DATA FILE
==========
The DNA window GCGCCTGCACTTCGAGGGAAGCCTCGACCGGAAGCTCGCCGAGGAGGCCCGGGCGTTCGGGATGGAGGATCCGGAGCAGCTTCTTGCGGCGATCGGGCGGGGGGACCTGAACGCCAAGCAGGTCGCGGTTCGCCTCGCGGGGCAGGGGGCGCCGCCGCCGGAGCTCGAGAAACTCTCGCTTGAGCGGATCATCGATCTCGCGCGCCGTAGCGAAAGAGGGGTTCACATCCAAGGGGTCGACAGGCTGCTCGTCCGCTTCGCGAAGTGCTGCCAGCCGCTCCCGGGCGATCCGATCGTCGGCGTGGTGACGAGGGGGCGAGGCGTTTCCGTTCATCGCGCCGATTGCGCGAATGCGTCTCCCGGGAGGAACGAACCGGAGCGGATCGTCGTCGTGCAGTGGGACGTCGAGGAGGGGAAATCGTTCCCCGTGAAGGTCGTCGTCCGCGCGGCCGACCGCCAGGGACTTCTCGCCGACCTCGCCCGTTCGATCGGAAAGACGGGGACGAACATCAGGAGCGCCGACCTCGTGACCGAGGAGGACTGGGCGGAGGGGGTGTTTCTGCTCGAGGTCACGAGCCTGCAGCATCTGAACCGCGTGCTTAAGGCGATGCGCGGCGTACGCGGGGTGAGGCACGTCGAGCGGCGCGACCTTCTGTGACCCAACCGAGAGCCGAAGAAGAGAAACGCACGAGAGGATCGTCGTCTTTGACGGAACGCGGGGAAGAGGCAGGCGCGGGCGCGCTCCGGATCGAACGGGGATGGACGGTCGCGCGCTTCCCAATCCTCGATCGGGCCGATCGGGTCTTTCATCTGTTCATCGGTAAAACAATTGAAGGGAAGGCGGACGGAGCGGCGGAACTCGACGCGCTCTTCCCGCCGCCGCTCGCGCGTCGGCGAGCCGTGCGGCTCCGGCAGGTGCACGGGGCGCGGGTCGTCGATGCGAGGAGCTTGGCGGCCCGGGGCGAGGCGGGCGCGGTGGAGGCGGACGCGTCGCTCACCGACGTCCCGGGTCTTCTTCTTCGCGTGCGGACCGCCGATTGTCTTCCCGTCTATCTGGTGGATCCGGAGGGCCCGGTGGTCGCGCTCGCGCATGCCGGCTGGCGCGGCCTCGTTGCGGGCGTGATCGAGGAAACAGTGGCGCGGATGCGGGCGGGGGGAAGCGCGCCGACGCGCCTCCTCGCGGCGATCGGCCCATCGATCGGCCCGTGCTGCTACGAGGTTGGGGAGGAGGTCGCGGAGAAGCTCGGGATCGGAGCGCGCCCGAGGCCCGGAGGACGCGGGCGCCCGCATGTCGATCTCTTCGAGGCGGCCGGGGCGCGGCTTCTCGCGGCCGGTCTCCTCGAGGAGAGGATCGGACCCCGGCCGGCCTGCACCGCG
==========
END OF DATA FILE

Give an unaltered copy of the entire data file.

The DNA window GCGCCTGCACTTCGAGGGAAGCCTCGACCGGAAGCTCGCCGAGGAGGCCCGGGCGTTCGGGATGGAGGATCCGGAGCAGCTTCTTGCGGCGATCGGGCGGGGGGACCTGAACGCCAAGCAGGTCGCGGTTCGCCTCGCGGGGCAGGGGGCGCCGCCGCCGGAGCTCGAGAAACTCTCGCTTGAGCGGATCATCGATCTCGCGCGCCGTAGCGAAAGAGGGGTTCACATCCAAGGGGTCGACAGGCTGCTCGTCCGCTTCGCGAAGTGCTGCCAGCCGCTCCCGGGCGATCCGATCGTCGGCGTGGTGACGAGGGGGCGAGGCGTTTCCGTTCATCGCGCCGATTGCGCGAATGCGTCTCCCGGGAGGAACGAACCGGAGCGGATCGTCGTCGTGCAGTGGGACGTCGAGGAGGGGAAATCGTTCCCCGTGAAGGTCGTCGTCCGCGCGGCCGACCGCCAGGGACTTCTCGCCGACCTCGCCCGTTCGATCGGAAAGACGGGGACGAACATCAGGAGCGCCGACCTCGTGACCGAGGAGGACTGGGCGGAGGGGGTGTTTCTGCTCGAGGTCACGAGCCTGCAGCATCTGAACCGCGTGCTTAAGGCGATGCGCGGCGTACGCGGGGTGAGGCACGTCGAGCGGCGCGACCTTCTGTGACCCAACCGAGAGCCGAAGAAGAGAAACGCACGAGAGGATCGTCGTCTTTGACGGAACGCGGGGAAGAGGCAGGCGCGGGCGCGCTCCGGATCGAACGGGGATGGACGGTCGCGCGCTTCCCAATCCTCGATCGGGCCGATCGGGTCTTTCATCTGTTCATCGGTAAAACAATTGAAGGGAAGGCGGACGGAGCGGCGGAACTCGACGCGCTCTTCCCGCCGCCGCTCGCGCGTCGGCGAGCCGTGCGGCTCCGGCAGGTGCACGGGGCGCGGGTCGTCGATGCGAGGAGCTTGGCGGCCCGGGGCGAGGCGGGCGCGGTGGAGGCGGACGCGTCGCTCACCGACGTCCCGGGTCTTCTTCTTCGCGTGCGGACCGCCGATTGTCTTCCCGTCTATCTGGTGGATCCGGAGGGCCCGGTGGTCGCGCTCGCGCATGCCGGCTGGCGCGGCCTCGTTGCGGGCGTGATCGAGGAAACAGTGGCGCGGATGCGGGCGGGGGGAAGCGCGCCGACGCGCCTCCTCGCGGCGATCGGCCCATCGATCGGCCCGTGCTGCTACGAGGTTGGGGAGGAGGTCGCGGAGAAGCTCGGGATCGGAGCGCGCCCGAGGCCCGGAGGACGCGGGCGCCCGCATGTCGATCTCTTCGAGGCGGCCGGGGCGCGGCTTCTCGCGGCCGGTCTCCTCGAGGAGAGGATCGGACCCCGGCCGGCCTGCACCGCG